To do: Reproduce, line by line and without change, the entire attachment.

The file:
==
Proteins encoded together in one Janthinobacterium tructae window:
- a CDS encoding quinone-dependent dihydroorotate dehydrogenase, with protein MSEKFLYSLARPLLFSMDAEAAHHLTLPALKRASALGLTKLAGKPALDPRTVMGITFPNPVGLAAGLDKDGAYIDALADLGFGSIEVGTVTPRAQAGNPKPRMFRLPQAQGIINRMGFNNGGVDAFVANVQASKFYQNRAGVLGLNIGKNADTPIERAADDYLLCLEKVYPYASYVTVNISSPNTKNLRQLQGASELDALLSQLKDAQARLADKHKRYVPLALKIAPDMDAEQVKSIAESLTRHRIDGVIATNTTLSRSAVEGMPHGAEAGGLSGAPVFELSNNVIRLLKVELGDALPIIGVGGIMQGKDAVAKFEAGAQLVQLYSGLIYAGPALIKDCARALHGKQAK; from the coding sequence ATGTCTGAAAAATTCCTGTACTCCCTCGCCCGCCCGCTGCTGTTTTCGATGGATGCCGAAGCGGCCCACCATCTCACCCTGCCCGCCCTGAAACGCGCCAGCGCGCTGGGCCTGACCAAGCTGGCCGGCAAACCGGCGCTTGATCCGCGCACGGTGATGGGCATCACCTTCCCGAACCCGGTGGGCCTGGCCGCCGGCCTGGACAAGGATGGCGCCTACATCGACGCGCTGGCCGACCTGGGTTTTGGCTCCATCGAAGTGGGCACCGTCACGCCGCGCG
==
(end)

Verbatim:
Proteins encoded together in one Janthinobacterium tructae window:
- a CDS encoding quinone-dependent dihydroorotate dehydrogenase, with protein MSEKFLYSLARPLLFSMDAEAAHHLTLPALKRASALGLTKLAGKPALDPRTVMGITFPNPVGLAAGLDKDGAYIDALADLGFGSIEVGTVTPRAQAGNPKPRMFRLPQAQGIINRMGFNNGGVDAFVANVQASKFYQNRAGVLGLNIGKNADTPIERAADDYLLCLEKVYPYASYVTVNISSPNTKNLRQLQGASELDALLSQLKDAQARLADKHKRYVPLALKIAPDMDAEQVKSIAESLTRHRIDGVIATNTTLSRSAVEGMPHGAEAGGLSGAPVFELSNNVIRLLKVELGDALPIIGVGGIMQGKDAVAKFEAGAQLVQLYSGLIYAGPALIKDCARALHGKQAK; from the coding sequence ATGTCTGAAAAATTCCTGTACTCCCTCGCCCGCCCGCTGCTGTTTTCGATGGATGCCGAAGCGGCCCACCATCTCACCCTGCCCGCCCTGAAACGCGCCAGCGCGCTGGGCCTGACCAAGCTGGCCGGCAAACCGGCGCTTGATCCGCGCACGGTGATGGGCATCACCTTCCCGAACCCGGTGGGCCTGGCCGCCGGCCTGGACAAGGATGGCGCCTACATCGACGCGCTGGCCGACCTGGGTTTTGGCTCCATCGAAGTGGGCACCGTCACGCCGCGCG